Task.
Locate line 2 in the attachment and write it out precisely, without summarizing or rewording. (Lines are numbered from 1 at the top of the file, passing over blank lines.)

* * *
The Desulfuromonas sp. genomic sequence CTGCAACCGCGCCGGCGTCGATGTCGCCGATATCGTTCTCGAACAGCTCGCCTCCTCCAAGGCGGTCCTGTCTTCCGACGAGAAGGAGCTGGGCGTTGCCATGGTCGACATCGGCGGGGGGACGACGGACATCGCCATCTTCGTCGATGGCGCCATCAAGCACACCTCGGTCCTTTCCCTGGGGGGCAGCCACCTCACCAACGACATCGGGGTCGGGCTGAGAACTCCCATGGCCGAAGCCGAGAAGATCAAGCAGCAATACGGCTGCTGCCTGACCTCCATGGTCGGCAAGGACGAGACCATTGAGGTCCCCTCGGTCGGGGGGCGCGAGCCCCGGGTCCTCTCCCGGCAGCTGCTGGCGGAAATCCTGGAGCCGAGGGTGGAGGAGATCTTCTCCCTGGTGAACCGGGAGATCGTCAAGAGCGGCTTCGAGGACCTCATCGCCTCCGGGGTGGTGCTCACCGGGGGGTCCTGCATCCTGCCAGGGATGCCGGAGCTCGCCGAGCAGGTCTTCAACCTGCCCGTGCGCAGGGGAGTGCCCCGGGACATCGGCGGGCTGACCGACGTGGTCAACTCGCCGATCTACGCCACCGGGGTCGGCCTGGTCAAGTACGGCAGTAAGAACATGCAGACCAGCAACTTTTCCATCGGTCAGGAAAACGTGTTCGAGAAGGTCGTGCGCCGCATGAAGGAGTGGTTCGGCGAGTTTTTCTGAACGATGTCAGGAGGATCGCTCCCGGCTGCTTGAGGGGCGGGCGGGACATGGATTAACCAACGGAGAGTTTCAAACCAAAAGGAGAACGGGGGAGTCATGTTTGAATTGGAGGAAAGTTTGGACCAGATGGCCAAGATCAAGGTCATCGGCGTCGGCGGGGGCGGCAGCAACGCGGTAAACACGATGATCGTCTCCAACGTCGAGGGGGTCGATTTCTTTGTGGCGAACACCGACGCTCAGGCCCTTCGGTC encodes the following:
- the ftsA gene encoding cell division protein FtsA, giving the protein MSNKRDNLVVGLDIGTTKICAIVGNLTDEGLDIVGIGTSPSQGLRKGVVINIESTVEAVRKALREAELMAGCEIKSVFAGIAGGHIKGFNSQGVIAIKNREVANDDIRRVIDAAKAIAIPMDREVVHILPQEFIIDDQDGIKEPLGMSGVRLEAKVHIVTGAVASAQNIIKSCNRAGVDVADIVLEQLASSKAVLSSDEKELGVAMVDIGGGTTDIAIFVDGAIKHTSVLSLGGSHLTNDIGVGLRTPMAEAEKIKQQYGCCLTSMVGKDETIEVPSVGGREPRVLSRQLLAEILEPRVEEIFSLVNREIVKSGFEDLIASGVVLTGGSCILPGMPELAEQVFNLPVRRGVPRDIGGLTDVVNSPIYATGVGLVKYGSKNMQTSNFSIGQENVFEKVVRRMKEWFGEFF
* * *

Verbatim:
- the ftsA gene encoding cell division protein FtsA, giving the protein MSNKRDNLVVGLDIGTTKICAIVGNLTDEGLDIVGIGTSPSQGLRKGVVINIESTVEAVRKALREAELMAGCEIKSVFAGIAGGHIKGFNSQGVIAIKNREVANDDIRRVIDAAKAIAIPMDREVVHILPQEFIIDDQDGIKEPLGMSGVRLEAKVHIVTGAVASAQNIIKSCNRAGVDVADIVLEQLASSKAVLSSDEKELGVAMVDIGGGTTDIAIFVDGAIKHTSVLSLGGSHLTNDIGVGLRTPMAEAEKIKQQYGCCLTSMVGKDETIEVPSVGGREPRVLSRQLLAEILEPRVEEIFSLVNREIVKSGFEDLIASGVVLTGGSCILPGMPELAEQVFNLPVRRGVPRDIGGLTDVVNSPIYATGVGLVKYGSKNMQTSNFSIGQENVFEKVVRRMKEWFGEFF